Forced body cavity searches violate human rights

Prisoner’s body unconstitutionally searched


Tamar Gewirtz

Protecting the civil rights of those accused of crimes has always been a challenge. A measure of our humanity, however, is the way we treat those who have the fewest rights. 

Strip searching prisoners and conducting body cavity searches has been a longstanding practice in the criminal justice system. However, when it comes to searching the inside of prisoners’ bodies to ensure they’re not hiding any illegal substances, there is a fine line between enforcing the law and invading privacy. This line was crossed in the case of Guntallwon Karloyea Brown.

In Aug. 2015, Minneapolis police observed Brown selling crack cocaine. Upon his arrest, they noticed Brown stick his hands down his pants and squirm in his seat. 

Following a strip search where police found a plastic bag hanging from his rectum, the court approved a search warrant for a medical facility to remove it from his body. Nothing was found by simply looking, so the police got another warrant to do a body cavity search. 

When Brown refused to take a laxative, he was forcibly held down and sedated through an IV so doctors could perform an anoscopy — a procedure in which a tube is inserted into the anus to examine the anal canal. They discovered 2.9 grams of cocaine and Brown was convicted of fifth-degree drug possession. 

Although Brown was guilty of illegal possession of cocaine, the means by which the police obtained the information was unlawful. The Fourth Amendment states that one is protected against unreasonable searches and seizures. Despite the fact that Brown was arrested and searched under a warrant, the police went to extreme and unreasonable lengths to get the evidence.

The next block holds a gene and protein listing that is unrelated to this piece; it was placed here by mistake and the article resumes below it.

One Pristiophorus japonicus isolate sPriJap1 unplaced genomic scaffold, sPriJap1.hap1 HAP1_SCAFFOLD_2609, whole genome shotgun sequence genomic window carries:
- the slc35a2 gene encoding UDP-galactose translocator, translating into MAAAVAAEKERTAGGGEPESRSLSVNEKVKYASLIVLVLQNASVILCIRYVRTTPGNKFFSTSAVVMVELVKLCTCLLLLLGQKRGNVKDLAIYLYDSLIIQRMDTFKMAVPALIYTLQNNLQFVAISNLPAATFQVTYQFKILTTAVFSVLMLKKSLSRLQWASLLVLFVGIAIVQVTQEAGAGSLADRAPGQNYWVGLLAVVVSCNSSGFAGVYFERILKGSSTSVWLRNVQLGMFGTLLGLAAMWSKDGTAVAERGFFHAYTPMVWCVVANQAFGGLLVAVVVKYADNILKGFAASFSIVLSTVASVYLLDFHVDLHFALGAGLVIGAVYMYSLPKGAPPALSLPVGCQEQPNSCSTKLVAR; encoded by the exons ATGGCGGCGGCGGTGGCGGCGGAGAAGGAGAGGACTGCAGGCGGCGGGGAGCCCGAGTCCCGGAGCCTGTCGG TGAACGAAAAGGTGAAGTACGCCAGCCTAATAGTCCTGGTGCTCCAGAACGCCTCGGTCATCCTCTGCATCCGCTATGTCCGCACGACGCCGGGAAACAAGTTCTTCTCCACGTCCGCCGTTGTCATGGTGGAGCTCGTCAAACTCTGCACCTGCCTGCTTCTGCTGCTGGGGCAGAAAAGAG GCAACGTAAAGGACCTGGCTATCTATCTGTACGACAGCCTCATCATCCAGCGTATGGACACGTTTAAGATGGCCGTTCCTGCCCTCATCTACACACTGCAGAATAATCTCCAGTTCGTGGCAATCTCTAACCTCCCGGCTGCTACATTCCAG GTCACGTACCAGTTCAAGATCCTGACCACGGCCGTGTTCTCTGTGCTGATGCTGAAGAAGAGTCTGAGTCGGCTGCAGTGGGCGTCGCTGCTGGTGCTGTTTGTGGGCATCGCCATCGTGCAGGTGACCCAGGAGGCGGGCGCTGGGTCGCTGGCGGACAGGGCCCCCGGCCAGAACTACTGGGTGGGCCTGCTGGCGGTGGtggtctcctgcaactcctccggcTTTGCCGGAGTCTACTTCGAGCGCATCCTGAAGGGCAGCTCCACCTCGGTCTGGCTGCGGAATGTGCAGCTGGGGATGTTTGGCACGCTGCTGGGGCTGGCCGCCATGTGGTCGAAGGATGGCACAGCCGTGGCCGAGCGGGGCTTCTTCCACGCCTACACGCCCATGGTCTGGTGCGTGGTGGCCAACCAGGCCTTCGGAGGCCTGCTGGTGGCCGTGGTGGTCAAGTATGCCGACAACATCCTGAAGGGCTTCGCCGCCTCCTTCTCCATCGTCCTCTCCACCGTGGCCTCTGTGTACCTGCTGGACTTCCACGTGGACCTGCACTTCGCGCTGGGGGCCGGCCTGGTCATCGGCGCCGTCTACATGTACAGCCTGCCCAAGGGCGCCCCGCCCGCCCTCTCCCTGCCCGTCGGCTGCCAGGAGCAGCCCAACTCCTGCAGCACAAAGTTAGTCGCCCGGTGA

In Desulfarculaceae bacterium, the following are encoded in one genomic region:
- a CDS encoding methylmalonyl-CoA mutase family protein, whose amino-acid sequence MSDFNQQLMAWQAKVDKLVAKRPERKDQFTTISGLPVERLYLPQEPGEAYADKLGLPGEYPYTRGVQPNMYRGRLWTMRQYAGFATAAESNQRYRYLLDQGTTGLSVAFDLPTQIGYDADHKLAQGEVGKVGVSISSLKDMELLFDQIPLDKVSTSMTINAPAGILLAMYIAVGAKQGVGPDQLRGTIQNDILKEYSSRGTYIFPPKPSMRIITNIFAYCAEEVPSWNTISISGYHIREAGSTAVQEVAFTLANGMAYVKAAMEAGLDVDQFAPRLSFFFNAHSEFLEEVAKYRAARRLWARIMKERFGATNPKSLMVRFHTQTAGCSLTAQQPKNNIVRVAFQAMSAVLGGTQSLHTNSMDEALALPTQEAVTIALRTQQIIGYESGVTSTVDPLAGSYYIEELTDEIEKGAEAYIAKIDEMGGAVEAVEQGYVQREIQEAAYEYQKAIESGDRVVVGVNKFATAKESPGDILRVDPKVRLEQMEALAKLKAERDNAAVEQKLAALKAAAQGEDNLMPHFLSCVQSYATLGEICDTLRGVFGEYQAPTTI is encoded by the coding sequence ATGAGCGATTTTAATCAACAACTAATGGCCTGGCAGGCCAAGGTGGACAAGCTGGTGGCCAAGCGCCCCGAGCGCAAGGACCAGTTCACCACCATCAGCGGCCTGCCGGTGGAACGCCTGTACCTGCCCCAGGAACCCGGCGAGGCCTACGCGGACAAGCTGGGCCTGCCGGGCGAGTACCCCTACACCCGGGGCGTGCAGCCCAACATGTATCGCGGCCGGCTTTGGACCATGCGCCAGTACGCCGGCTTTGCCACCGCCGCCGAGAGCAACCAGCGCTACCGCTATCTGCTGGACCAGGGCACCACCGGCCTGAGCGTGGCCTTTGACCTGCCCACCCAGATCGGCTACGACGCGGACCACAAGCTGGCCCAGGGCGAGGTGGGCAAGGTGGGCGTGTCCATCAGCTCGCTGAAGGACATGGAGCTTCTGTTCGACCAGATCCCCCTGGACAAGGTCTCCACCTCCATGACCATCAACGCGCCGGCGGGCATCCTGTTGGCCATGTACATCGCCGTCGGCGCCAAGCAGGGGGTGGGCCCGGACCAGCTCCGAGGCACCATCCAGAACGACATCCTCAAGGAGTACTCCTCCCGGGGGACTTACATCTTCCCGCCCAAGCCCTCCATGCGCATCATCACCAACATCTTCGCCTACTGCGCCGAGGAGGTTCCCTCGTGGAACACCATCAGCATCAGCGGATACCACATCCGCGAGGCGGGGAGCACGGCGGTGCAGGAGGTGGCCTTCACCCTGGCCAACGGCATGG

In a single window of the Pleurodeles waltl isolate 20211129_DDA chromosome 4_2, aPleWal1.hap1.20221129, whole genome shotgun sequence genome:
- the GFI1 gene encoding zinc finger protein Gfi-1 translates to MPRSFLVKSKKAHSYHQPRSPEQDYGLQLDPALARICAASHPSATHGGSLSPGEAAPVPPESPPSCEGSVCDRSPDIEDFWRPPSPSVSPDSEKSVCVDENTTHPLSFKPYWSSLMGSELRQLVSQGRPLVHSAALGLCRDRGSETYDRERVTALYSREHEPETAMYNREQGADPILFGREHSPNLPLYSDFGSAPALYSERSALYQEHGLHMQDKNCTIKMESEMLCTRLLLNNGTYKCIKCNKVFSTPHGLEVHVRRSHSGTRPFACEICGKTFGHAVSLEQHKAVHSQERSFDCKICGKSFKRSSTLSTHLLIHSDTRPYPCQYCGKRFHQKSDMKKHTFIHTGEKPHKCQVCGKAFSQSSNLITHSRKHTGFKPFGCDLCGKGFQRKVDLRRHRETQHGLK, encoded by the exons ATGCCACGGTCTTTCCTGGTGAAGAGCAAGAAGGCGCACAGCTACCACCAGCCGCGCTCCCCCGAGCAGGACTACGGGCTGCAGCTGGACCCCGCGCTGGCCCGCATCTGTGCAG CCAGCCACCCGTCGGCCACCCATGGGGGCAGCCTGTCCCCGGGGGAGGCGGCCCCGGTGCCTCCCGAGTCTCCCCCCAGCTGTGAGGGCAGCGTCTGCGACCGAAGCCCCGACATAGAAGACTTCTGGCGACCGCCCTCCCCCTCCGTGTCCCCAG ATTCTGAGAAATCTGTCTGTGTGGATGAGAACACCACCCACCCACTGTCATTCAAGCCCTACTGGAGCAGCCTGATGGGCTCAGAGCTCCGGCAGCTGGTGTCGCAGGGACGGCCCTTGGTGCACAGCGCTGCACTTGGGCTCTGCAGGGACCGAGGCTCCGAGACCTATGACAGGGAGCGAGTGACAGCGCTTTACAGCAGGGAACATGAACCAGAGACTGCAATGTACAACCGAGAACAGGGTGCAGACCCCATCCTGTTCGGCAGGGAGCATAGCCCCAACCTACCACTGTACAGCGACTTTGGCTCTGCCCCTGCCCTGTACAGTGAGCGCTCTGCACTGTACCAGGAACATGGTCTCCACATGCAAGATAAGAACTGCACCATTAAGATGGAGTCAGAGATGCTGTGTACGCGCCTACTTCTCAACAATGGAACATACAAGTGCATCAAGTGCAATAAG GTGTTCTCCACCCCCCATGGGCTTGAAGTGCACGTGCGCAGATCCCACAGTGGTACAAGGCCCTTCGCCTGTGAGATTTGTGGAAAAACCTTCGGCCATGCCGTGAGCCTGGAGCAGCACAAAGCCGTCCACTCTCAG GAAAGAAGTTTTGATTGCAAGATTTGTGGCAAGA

The cocaine would eventually come out naturally, and therefore the police did not need to go to the most invasive option just so they could uncover it immediately. The police actions also put doctors in a position where they felt compelled to act in a manner that conflicted with principles of medical ethics.

The case was recently brought to the Minnesota Supreme Court. The court ruled 5-1 to reverse the district court’s verdict, stating the evidence found could not be used against Brown. As proclaimed by the Justices, the “coerced invasion of one’s anal cavity while sedated and in front of strangers was a violation of personal privacy and bodily integrity.”

Minnesota Supreme Court Justice Anne McKeig was the only dissenting Justice of the court. 

“The intrusion would have been less if Brown had cooperated,” McKeig said.

McKeig also argued that the medical procedure was low risk and he was sedated for comfort. However, regardless of why the police forced Brown to get an anoscopy, it is both morally wrong and illegal.

Michael Friedman, executive director at the Legal Rights Center, emphasized this point. 

“We’re not going to allow something that meets the legal definition of rape purely to support the war on drugs,” Friedman said.

Merely being accused of a crime does not justify violating someone’s privacy and integrity, a basic yet essential right. Therefore, forcing someone to undergo a body cavity search, whether a prisoner or not, is not just under any circumstances.